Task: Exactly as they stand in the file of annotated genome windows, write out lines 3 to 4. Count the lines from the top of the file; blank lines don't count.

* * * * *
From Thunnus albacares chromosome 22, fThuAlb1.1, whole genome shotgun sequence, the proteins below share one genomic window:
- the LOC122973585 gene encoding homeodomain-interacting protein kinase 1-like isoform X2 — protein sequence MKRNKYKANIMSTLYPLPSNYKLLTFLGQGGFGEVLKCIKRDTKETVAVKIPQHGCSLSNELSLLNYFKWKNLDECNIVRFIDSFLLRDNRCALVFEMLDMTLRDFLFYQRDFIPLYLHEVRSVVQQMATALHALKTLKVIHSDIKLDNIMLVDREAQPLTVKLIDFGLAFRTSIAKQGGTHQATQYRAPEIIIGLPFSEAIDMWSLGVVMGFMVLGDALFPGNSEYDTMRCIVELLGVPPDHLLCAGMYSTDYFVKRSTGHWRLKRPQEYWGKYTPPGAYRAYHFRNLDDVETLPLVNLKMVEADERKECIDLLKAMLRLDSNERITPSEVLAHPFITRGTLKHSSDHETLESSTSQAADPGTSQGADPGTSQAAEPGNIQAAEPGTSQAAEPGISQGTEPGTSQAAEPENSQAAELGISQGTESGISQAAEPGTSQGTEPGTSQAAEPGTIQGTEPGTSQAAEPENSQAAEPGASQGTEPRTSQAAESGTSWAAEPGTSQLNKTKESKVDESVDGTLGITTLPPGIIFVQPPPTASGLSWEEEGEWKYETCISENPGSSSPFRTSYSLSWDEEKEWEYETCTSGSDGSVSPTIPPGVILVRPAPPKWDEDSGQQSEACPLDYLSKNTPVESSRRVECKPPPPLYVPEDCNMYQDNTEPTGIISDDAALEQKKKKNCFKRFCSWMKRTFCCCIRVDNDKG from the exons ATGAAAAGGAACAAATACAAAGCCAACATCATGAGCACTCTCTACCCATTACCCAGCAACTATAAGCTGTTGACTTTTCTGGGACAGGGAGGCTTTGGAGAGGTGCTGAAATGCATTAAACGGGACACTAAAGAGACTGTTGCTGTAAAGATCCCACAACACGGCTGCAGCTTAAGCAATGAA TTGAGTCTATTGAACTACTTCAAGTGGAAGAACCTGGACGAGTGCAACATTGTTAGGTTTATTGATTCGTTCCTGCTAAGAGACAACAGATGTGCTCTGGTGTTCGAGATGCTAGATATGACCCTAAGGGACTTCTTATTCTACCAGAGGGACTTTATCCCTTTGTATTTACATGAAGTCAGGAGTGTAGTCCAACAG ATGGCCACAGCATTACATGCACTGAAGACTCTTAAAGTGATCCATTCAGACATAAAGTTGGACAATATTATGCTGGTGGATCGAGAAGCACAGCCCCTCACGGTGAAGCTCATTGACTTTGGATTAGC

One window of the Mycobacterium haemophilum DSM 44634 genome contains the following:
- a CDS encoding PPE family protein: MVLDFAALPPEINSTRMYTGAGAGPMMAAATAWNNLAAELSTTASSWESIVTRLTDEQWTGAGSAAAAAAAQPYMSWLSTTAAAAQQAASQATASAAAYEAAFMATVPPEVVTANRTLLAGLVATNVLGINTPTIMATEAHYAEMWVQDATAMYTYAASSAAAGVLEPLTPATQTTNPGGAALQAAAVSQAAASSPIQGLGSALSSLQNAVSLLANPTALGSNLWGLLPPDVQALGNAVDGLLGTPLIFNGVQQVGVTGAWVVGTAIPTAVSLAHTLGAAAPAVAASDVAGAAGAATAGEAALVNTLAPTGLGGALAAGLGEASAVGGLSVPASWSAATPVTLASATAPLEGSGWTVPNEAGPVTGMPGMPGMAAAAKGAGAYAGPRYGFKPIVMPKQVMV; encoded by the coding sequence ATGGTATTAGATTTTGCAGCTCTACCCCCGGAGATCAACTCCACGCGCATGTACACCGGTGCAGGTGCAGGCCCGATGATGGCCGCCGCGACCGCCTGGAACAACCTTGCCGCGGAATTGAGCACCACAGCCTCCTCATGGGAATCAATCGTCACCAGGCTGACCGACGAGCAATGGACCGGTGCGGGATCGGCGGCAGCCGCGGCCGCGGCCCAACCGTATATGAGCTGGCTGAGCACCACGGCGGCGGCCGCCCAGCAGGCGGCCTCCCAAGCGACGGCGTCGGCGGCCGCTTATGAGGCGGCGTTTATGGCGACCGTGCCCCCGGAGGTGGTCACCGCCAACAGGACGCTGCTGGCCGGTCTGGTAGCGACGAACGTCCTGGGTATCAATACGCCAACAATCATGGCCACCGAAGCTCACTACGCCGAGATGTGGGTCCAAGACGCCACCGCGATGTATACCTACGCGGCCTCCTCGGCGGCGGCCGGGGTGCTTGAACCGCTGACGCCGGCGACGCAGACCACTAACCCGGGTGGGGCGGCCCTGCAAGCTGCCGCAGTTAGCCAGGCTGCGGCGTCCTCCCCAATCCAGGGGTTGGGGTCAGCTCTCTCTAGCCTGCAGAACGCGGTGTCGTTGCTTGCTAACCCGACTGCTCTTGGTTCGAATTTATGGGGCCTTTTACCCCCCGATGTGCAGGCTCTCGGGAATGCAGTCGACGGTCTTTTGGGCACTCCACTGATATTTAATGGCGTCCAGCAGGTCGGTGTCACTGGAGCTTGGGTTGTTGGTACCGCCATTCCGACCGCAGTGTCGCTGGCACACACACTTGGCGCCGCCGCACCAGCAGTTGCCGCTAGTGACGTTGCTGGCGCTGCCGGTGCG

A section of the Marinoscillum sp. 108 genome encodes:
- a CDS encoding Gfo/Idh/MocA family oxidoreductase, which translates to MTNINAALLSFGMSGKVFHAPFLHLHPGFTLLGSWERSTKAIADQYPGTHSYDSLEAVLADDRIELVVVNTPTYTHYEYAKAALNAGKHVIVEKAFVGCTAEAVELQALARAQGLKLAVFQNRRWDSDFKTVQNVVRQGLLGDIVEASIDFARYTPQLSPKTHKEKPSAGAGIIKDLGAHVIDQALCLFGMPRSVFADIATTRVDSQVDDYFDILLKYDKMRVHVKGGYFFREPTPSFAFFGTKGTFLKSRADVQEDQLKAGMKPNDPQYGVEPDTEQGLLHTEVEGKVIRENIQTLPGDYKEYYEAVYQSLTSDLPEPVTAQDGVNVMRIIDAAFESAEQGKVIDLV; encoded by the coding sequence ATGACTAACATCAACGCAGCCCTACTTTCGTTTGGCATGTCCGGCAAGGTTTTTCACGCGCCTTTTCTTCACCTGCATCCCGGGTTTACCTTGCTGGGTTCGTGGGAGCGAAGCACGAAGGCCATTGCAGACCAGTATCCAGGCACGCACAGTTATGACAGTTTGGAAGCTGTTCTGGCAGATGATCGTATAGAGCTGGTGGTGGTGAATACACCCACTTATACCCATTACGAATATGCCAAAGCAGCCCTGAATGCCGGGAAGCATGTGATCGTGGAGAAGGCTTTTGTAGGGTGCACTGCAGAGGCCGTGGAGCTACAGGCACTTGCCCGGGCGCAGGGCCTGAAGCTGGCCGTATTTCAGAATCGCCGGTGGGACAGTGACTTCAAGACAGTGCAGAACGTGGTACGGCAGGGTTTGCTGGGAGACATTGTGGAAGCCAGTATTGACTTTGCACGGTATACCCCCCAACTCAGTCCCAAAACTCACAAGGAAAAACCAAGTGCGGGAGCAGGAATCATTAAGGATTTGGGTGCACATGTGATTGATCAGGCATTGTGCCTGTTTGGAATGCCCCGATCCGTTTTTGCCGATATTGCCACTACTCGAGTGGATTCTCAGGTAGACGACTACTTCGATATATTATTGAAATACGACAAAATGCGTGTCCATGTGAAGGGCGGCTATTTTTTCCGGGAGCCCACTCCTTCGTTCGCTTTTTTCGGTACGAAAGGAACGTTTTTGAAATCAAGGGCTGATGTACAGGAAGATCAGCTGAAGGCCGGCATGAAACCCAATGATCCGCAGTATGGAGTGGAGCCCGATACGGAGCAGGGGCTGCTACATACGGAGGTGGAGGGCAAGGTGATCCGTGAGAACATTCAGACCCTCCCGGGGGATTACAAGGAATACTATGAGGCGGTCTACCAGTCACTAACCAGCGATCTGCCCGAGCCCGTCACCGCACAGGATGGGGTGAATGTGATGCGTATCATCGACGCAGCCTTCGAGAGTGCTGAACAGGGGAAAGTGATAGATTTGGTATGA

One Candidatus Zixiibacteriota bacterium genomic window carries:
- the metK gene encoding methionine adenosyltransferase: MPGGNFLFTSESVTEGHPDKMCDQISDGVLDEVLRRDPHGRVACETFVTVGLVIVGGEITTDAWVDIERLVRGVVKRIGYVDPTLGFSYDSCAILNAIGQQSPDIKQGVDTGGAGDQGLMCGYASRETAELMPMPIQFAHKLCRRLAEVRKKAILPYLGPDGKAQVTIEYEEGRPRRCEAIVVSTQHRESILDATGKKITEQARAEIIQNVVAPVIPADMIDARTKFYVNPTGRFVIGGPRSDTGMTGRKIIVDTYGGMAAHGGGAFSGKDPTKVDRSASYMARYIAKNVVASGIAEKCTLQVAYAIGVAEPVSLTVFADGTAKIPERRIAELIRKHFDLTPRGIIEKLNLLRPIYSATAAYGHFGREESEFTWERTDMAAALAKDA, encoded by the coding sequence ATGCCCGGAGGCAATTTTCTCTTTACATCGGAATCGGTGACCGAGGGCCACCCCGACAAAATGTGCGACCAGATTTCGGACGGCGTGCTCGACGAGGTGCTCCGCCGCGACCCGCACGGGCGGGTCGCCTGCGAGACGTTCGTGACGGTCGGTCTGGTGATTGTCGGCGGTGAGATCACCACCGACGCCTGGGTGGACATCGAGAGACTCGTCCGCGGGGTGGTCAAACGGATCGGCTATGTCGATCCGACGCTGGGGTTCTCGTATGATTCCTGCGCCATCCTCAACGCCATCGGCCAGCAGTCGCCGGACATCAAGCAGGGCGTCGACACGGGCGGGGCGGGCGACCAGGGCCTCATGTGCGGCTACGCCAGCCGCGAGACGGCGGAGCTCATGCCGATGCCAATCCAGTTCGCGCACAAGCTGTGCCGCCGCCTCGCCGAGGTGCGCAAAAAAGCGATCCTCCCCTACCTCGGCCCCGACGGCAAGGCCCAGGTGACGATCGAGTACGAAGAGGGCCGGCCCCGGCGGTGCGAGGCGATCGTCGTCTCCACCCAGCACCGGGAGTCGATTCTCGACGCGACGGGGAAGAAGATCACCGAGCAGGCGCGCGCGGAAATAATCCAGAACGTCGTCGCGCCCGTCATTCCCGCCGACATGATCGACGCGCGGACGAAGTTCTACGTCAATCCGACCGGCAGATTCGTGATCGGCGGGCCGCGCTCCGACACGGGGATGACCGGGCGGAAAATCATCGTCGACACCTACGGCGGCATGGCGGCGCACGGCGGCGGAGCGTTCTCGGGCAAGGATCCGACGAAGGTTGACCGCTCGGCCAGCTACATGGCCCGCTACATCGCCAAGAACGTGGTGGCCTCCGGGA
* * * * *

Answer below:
One window of the Mycobacterium haemophilum DSM 44634 genome contains the following:
- a CDS encoding PPE family protein: MVLDFAALPPEINSTRMYTGAGAGPMMAAATAWNNLAAELSTTASSWESIVTRLTDEQWTGAGSAAAAAAAQPYMSWLSTTAAAAQQAASQATASAAAYEAAFMATVPPEVVTANRTLLAGLVATNVLGINTPTIMATEAHYAEMWVQDATAMYTYAASSAAAGVLEPLTPATQTTNPGGAALQAAAVSQAAASSPIQGLGSALSSLQNAVSLLANPTALGSNLWGLLPPDVQALGNAVDGLLGTPLIFNGVQQVGVTGAWVVGTAIPTAVSLAHTLGAAAPAVAASDVAGAAGAATAGEAALVNTLAPTGLGGALAAGLGEASAVGGLSVPASWSAATPVTLASATAPLEGSGWTVPNEAGPVTGMPGMPGMAAAAKGAGAYAGPRYGFKPIVMPKQVMV; encoded by the coding sequence ATGGTATTAGATTTTGCAGCTCTACCCCCGGAGATCAACTCCACGCGCATGTACACCGGTGCAGGTGCAGGCCCGATGATGGCCGCCGCGACCGCCTGGAACAACCTTGCCGCGGAATTGAGCACCACAGCCTCCTCATGGGAATCAATCGTCACCAGGCTGACCGACGAGCAATGGACCGGTGCGGGATCGGCGGCAGCCGCGGCCGCGGCCCAACCGTATATGAGCTGGCTGAGCACCACGGCGGCGGCCGCCCAGCAGGCGGCCTCCCAAGCGACGGCGTCGGCGGCCGCTTATGAGGCGGCGTTTATGGCGACCGTGCCCCCGGAGGTGGTCACCGCCAACAGGACGCTGCTGGCCGGTCTGGTAGCGACGAACGTCCTGGGTATCAATACGCCAACAATCATGGCCACCGAAGCTCACTACGCCGAGATGTGGGTCCAAGACGCCACCGCGATGTATACCTACGCGGCCTCCTCGGCGGCGGCCGGGGTGCTTGAACCGCTGACGCCGGCGACGCAGACCACTAACCCGGGTGGGGCGGCCCTGCAAGCTGCCGCAGTTAGCCAGGCTGCGGCGTCCTCCCCAATCCAGGGGTTGGGGTCAGCTCTCTCTAGCCTGCAGAACGCGGTGTCGTTGCTTGCTAACCCGACTGCTCTTGGTTCGAATTTATGGGGCCTTTTACCCCCCGATGTGCAGGCTCTCGGGAATGCAGTCGACGGTCTTTTGGGCACTCCACTGATATTTAATGGCGTCCAGCAGGTCGGTGTCACTGGAGCTTGGGTTGTTGGTACCGCCATTCCGACCGCAGTGTCGCTGGCACACACACTTGGCGCCGCCGCACCAGCAGTTGCCGCTAGTGACGTTGCTGGCGCTGCCGGTGCG